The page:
Dykstra Hall, eighth floor.
I saw my fair share of football players visit the local marijuana dealer’s room last year, so I probably have a good idea of what was going on.
But did anyone really care?
No one failed a NCAA-administered drug test for a street drug – a category that includes heroin, marijuana, THC and synthetic cannabinoids. That single infraction carries a suspension for half the season.
Granted, the NCAA only tests for street drugs at its championship events and bowl games, so it’s painfully obvious why UCLA football players were safe in 2016. Moreover, some people are bound to fall through the cracks since the governing body doesn’t test everyone.
The NCAA website states: “Each NCAA member school is responsible for determining whether to establish an institutional drug-testing program, at which time the school would be responsible for determining applicable penalties.”
This pretty much gives UCLA the autonomy to do whatever it wants to when its athletes fail school-mandated drug tests, and, predictably so, the school is lenient. Athletes aren’t penalized for their first positive test, are only suspended one game for their second positive result and the suspension is increased to 10 percent of the athlete’s season for a third positive result.
For such a small punishment, UCLA Athletics is better off not randomly testing for marijuana at all.
Yes, marijuana is still illegal under federal law. But so is buying and consuming alcohol for people under the age of 21, and UCLA doesn’t test for blood alcohol content on Thursday nights.
Drug testing’s purpose is to ensure athletes aren’t taking performance-enhancing drugs, and marijuana does not fit into that category. Penalizing athletes for recreational drugs, and a relatively harmless one at that, doesn’t contribute toward ensuring the integrity of sports.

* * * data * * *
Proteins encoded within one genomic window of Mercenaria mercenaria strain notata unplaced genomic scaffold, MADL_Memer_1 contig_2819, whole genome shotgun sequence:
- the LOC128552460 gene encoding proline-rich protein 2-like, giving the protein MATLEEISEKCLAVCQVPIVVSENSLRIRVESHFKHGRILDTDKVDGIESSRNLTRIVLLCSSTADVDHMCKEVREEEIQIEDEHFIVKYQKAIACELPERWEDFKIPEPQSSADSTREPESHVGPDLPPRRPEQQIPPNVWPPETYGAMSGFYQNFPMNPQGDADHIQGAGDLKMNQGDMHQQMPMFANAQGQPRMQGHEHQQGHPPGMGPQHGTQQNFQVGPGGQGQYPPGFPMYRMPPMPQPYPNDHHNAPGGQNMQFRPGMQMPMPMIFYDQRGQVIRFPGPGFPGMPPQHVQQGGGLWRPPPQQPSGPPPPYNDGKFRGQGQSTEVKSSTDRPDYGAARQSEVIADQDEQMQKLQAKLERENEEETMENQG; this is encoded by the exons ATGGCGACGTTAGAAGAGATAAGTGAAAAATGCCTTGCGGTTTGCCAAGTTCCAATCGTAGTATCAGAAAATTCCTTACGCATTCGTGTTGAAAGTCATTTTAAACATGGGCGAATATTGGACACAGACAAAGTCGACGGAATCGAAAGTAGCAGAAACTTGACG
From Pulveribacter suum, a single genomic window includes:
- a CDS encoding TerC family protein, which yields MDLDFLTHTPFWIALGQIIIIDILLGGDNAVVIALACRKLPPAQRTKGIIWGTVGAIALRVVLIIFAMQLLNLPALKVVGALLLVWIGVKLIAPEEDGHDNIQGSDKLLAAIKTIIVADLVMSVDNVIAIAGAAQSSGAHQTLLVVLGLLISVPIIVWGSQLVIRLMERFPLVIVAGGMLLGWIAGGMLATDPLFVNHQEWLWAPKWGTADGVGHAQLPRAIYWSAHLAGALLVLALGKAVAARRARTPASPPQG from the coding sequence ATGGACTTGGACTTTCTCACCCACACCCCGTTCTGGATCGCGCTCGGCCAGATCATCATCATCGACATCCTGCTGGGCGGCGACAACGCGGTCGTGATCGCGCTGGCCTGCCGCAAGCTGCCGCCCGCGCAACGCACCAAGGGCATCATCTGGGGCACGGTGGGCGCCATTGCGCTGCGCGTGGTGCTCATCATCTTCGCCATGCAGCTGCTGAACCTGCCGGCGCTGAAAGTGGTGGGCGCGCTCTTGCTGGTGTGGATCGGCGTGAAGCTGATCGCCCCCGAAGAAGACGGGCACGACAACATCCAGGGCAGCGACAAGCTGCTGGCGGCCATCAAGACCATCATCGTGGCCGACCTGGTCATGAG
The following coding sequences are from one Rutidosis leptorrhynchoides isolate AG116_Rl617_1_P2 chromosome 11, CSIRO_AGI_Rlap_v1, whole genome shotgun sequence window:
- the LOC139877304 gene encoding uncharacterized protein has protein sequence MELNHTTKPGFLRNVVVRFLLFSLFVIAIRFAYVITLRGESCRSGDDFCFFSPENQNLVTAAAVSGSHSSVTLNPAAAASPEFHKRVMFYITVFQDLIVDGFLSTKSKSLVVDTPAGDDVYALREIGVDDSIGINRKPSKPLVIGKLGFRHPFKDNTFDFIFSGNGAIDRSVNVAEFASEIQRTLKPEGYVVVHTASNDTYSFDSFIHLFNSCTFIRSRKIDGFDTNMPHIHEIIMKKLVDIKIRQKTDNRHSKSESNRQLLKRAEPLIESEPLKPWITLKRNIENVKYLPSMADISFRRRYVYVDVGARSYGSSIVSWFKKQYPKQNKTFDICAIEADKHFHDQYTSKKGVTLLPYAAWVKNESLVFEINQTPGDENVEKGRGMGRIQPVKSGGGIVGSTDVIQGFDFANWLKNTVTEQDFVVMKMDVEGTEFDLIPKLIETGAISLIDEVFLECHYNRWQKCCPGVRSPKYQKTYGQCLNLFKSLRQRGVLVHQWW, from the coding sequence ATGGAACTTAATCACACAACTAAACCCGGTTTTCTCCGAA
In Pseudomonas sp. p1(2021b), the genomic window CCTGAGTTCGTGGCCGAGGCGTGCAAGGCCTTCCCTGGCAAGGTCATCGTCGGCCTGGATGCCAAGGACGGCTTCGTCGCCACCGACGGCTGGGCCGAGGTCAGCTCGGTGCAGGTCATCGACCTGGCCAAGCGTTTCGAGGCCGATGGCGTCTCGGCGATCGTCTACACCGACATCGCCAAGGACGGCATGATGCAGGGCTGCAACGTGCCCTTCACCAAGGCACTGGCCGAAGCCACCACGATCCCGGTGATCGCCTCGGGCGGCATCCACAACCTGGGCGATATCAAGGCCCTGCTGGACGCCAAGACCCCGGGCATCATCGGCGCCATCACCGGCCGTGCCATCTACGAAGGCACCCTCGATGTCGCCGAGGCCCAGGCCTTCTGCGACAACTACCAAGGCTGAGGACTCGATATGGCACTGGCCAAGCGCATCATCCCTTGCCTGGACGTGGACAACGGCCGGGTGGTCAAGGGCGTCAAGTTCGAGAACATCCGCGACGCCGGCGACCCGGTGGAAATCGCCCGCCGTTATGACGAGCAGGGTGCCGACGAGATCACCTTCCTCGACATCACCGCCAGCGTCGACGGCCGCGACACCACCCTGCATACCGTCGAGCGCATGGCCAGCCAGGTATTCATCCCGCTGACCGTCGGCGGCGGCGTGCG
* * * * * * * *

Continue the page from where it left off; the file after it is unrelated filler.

Instead of mandating punishments for positive marijuana tests, UCLA should give coaches the final say in all disciplinary measures – Jim Mora, Cori Close or Steve Alford possess the wherewithal to identify if any of their players are marijuana users as well as determine the appropriate punishments for them. This system will place a lot more responsibility and trust in every head coach at UCLA to put the well-being of their players above the success of the team, and the coaches already serve as role models and teachers for hundreds of young men and women – dealing with marijuana use is merely another extension of that.
UCLA’s current policy already allows for self-disclosure of a possible substance abuse problem, in which case positive tests don’t go on record until the athlete finishes the required counseling sessions.
If the athletic department truly wants to promote a drug-free environment like it says in the student-athlete handbook, it should encourage self-disclosure and focus on rehabilitation instead of relying on a lottery-based system to catch offenders.
Maybe then all the positive results will come from on the field instead of in the lab.